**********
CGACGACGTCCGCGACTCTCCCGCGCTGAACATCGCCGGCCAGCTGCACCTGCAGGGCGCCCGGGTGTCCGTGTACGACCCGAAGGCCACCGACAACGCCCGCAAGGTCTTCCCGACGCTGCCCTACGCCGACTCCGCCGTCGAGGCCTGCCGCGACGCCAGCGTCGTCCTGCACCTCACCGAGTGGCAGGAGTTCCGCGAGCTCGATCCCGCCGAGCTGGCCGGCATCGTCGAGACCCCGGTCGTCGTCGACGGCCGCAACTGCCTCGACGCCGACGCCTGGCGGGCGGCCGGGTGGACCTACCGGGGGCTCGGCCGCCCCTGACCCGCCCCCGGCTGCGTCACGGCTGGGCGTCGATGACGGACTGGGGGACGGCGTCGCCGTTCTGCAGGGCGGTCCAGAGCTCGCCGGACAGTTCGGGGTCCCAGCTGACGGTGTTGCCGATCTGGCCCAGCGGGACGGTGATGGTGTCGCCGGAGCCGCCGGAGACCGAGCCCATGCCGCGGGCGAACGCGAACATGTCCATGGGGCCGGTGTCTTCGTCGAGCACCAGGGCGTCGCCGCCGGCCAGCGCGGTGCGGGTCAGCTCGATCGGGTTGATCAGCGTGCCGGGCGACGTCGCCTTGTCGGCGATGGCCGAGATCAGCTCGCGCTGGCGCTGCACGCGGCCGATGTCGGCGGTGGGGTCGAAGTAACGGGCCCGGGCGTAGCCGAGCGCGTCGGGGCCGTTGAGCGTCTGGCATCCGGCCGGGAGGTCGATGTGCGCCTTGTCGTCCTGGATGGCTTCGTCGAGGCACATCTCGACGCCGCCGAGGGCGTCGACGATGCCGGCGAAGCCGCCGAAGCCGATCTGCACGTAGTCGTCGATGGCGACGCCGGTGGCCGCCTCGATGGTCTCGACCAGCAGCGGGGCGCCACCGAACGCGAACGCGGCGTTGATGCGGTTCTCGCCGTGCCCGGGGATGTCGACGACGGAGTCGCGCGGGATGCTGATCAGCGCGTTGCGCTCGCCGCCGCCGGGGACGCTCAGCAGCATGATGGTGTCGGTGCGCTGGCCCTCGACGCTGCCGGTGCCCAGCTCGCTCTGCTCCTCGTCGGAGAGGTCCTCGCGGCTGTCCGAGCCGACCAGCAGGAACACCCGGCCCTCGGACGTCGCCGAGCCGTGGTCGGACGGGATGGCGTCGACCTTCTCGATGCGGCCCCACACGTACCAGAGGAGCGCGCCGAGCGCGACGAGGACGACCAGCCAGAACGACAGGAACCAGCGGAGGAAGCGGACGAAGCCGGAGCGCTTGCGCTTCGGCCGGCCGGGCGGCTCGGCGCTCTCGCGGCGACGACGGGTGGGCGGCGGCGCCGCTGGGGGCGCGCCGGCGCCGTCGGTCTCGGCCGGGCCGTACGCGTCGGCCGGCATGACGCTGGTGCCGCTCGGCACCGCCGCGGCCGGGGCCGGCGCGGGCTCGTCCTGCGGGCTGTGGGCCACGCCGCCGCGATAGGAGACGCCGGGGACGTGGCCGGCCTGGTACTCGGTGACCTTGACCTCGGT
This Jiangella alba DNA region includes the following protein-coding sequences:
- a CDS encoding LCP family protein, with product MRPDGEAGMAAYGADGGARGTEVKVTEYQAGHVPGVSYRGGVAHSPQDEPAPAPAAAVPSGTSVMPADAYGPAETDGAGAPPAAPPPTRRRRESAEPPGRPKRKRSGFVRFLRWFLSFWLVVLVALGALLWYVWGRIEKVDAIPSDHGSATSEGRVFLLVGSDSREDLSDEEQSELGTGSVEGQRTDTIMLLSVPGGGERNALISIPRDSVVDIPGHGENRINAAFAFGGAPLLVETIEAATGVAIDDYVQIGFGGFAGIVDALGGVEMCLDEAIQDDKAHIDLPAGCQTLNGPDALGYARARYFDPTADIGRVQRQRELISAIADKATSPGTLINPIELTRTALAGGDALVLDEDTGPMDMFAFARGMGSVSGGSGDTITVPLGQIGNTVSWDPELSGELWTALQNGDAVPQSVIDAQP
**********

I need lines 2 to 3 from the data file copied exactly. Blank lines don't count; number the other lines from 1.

This Jiangella alba DNA region includes the following protein-coding sequences:
- a CDS encoding LCP family protein, with product MRPDGEAGMAAYGADGGARGTEVKVTEYQAGHVPGVSYRGGVAHSPQDEPAPAPAAAVPSGTSVMPADAYGPAETDGAGAPPAAPPPTRRRRESAEPPGRPKRKRSGFVRFLRWFLSFWLVVLVALGALLWYVWGRIEKVDAIPSDHGSATSEGRVFLLVGSDSREDLSDEEQSELGTGSVEGQRTDTIMLLSVPGGGERNALISIPRDSVVDIPGHGENRINAAFAFGGAPLLVETIEAATGVAIDDYVQIGFGGFAGIVDALGGVEMCLDEAIQDDKAHIDLPAGCQTLNGPDALGYARARYFDPTADIGRVQRQRELISAIADKATSPGTLINPIELTRTALAGGDALVLDEDTGPMDMFAFARGMGSVSGGSGDTITVPLGQIGNTVSWDPELSGELWTALQNGDAVPQSVIDAQP